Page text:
Last reviewed: July 2020
Last updated: June  2020
27 Apr 2020

UK guideline provides recommendations for differentiating viral COVID-19 pneumonia from bacterial pneumonia

The National Institute for Health and Care Excellence (NICE) in the UK has published guidance on the management of suspected or confirmed pneumonia in the community during the COVID-19 pandemic.[101]

The guideline provides recommendations for differentiating between a COVID-19 and bacterial cause for community-acquired pneumonia.[101] It recognises that:

  • Signs and symptoms of viral pneumonia caused by COVID-19 and pneumonia caused by bacteria are similar, making it difficult to differentiate between the conditions clinically

  • With COVID-19 becoming more prevalent in the community, patients presenting with pneumonia symptoms are more likely to have a COVID-19 viral pneumonia than a community-acquired bacterial pneumonia.

Recommendations

COVID-19 viral pneumonia may be more likely if the patient presents with:[101]

  • A history of typical COVID-19 symptoms for about a week

  • Severe myalgia

  • Anosmia

  • Breathlessness

  • Absence of pleuritic pain. 

A bacterial cause of pneumonia may be more likely if the patient:[101]

  • Becomes rapidly unwell after only a few days of symptoms

  • Presents with:

    • Pleuritic pain

    • Purulent sputum

    • No history of typical COVID‑19 symptoms.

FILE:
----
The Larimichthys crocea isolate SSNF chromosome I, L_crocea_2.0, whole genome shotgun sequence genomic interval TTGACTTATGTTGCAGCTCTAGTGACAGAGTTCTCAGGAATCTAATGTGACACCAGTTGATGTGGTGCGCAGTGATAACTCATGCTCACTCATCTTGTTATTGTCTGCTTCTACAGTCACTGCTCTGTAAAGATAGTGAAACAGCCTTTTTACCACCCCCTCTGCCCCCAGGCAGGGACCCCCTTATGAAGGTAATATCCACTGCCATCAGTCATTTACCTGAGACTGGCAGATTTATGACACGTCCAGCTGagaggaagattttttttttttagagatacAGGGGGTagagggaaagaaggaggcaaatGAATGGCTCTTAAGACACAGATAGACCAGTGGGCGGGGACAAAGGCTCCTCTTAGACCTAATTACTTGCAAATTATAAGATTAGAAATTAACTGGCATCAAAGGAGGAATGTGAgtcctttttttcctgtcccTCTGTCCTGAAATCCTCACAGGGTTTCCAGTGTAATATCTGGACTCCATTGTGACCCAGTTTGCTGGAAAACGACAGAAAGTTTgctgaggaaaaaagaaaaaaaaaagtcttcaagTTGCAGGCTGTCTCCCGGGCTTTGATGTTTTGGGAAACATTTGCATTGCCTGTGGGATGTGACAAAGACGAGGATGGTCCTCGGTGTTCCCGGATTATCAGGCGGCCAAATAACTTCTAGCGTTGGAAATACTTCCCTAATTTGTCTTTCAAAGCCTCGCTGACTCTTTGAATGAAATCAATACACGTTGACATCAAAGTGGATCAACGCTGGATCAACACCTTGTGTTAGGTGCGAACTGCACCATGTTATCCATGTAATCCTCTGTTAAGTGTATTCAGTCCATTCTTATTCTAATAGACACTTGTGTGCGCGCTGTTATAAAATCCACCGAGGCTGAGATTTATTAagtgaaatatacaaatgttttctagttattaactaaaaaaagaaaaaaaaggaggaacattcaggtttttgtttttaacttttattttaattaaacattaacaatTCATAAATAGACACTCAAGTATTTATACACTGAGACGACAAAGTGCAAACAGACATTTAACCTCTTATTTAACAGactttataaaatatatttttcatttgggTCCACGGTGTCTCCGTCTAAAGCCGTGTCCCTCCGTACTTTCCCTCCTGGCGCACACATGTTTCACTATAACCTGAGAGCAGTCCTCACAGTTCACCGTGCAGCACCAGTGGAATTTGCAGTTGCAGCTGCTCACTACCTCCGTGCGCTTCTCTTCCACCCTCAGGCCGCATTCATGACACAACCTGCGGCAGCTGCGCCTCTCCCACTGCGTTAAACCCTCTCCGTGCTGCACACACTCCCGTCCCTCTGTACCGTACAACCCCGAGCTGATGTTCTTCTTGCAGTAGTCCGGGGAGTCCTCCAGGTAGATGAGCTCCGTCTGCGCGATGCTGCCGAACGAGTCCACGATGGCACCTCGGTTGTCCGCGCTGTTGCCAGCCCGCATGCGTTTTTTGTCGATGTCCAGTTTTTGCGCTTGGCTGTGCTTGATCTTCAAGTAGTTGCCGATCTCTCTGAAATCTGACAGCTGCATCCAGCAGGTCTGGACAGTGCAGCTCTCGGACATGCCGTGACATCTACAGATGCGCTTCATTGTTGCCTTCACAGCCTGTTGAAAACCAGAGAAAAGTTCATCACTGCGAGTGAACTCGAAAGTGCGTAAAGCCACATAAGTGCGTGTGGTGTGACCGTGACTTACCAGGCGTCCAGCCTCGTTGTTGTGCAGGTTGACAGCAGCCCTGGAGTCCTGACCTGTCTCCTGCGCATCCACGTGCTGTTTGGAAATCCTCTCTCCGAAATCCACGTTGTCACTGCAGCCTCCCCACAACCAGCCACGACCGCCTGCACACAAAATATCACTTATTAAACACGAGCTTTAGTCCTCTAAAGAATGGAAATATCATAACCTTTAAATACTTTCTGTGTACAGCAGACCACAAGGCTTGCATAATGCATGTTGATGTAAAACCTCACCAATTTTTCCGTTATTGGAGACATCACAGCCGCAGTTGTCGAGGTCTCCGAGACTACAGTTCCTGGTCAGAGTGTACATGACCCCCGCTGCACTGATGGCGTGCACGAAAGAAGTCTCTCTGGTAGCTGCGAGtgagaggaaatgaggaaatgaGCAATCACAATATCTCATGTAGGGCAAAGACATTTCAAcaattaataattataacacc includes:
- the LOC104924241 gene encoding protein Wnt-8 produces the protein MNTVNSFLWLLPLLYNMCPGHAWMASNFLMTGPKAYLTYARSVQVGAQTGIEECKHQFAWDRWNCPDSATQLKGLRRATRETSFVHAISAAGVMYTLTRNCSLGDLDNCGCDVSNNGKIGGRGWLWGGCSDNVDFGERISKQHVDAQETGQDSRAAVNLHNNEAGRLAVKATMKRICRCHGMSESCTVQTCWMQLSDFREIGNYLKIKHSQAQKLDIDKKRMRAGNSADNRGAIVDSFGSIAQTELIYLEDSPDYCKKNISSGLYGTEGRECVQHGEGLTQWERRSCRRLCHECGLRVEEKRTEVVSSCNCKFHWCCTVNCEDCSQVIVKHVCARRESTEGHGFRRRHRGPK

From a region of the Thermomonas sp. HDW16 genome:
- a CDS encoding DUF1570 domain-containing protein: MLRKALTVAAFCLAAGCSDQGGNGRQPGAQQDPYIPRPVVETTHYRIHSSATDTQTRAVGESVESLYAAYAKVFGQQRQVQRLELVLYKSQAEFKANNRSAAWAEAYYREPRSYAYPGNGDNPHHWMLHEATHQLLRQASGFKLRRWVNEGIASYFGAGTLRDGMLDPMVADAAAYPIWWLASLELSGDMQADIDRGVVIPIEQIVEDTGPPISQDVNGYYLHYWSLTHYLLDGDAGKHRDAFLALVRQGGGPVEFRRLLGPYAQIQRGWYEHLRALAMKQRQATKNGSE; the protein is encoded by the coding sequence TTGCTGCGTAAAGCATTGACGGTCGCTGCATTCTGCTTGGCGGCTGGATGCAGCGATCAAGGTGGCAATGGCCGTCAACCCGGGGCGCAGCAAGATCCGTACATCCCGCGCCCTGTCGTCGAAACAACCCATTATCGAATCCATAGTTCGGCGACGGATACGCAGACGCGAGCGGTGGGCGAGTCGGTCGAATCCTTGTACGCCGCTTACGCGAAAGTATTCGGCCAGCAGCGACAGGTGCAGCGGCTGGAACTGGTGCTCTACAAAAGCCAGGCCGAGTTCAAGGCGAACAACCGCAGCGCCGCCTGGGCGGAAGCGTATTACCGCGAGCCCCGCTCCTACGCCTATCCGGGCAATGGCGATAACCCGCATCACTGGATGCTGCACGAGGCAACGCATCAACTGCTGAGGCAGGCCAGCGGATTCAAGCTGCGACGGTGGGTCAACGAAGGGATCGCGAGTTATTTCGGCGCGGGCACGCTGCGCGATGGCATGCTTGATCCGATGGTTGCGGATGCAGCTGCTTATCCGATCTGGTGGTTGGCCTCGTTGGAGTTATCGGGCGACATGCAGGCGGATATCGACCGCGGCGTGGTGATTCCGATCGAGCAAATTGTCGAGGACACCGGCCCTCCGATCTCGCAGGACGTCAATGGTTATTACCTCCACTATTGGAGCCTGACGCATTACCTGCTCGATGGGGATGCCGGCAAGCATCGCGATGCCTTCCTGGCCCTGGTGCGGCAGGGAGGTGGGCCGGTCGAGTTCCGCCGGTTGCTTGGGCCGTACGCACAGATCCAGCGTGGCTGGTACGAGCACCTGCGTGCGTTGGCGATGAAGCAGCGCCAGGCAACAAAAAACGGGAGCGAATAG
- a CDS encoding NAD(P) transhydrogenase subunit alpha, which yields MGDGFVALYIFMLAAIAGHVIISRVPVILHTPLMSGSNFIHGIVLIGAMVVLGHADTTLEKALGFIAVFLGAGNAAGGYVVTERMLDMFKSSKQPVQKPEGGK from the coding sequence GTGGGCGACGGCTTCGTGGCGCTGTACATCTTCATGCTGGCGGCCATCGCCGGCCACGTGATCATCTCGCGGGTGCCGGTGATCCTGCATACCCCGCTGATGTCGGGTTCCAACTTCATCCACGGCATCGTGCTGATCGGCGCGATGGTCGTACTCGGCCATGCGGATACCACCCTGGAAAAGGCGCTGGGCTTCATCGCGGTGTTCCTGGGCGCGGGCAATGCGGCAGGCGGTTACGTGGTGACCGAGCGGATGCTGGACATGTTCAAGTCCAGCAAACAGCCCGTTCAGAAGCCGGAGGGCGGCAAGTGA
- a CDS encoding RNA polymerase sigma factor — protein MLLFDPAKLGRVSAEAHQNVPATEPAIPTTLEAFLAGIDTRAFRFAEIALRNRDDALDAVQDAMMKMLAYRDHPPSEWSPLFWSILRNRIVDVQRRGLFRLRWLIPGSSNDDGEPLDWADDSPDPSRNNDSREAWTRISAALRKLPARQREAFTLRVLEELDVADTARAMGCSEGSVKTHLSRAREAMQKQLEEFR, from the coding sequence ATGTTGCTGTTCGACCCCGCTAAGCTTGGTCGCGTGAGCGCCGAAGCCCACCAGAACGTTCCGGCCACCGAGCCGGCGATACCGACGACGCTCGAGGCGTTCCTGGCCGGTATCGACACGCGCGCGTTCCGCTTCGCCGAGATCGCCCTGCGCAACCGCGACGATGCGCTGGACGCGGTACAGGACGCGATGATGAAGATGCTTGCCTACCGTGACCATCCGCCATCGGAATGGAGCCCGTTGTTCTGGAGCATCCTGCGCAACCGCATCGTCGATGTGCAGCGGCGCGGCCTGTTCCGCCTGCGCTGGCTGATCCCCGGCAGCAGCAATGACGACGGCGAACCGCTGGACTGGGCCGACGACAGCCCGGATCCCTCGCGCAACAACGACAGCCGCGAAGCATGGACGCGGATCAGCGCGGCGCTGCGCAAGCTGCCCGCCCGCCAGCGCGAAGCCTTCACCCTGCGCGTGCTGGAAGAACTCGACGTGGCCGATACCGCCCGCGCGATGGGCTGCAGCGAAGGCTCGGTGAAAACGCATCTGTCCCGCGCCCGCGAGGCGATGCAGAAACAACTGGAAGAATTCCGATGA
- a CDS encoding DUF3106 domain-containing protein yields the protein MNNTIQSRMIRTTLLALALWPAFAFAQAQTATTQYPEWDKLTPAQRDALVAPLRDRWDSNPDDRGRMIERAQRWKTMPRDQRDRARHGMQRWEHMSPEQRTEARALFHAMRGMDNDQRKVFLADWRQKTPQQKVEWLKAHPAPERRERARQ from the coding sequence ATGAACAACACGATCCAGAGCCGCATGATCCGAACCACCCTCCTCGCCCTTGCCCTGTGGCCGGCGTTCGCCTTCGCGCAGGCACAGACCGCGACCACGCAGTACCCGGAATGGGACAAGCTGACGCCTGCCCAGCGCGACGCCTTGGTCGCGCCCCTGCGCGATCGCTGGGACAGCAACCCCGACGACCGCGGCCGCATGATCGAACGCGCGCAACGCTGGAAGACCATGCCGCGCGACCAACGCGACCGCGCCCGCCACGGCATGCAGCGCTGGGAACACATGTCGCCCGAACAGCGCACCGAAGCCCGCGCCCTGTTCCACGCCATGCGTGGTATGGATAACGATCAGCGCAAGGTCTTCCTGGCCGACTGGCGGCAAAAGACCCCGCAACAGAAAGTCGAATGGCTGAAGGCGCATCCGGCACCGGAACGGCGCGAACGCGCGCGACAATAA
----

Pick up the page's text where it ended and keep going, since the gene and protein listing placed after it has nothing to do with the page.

This topic covers pneumonia caused by COVID-19 as a differential diagnosis only. For more detail on the diagnosis and management of community-acquired pneumonia caused by COVID-19, see our topic Coronavirus disease 2019 (COVID-19) external link opens in a new window

See Diagnosis: differentials

Original source of updateexternal link opens in a new window

COVID-19 pandemic

During the pandemic, consider all patients with cough and fever or suggestive symptoms to have COVID-19 until proven otherwise. See our topic Coronavirus disease 2019 (COVID-19).

The National Institute for Health and Care Excellence (NICE) in the UK has issued new guidelines on assessment and management of suspected or confirmed CAP during the COVID-19 pandemic.1,2 It has temporarily withdrawn its pre-COVID-19 guideline on diagnosis and management of pneumonia in adults.3

The key changes are that the new guidance:1,2

  • Notes that the CRB-65 tool, recommended for severity assessment in its pre-COVID-19 guidance, is not validated in people with COVID-19, as it requires a blood pressure measurement, which may be ‘difficult or undesirable’ to obtain during the COVID-19 pandemic.1 It recommends using clinical judgement to assess severity and inform decisions on hospital admission during the pandemic.1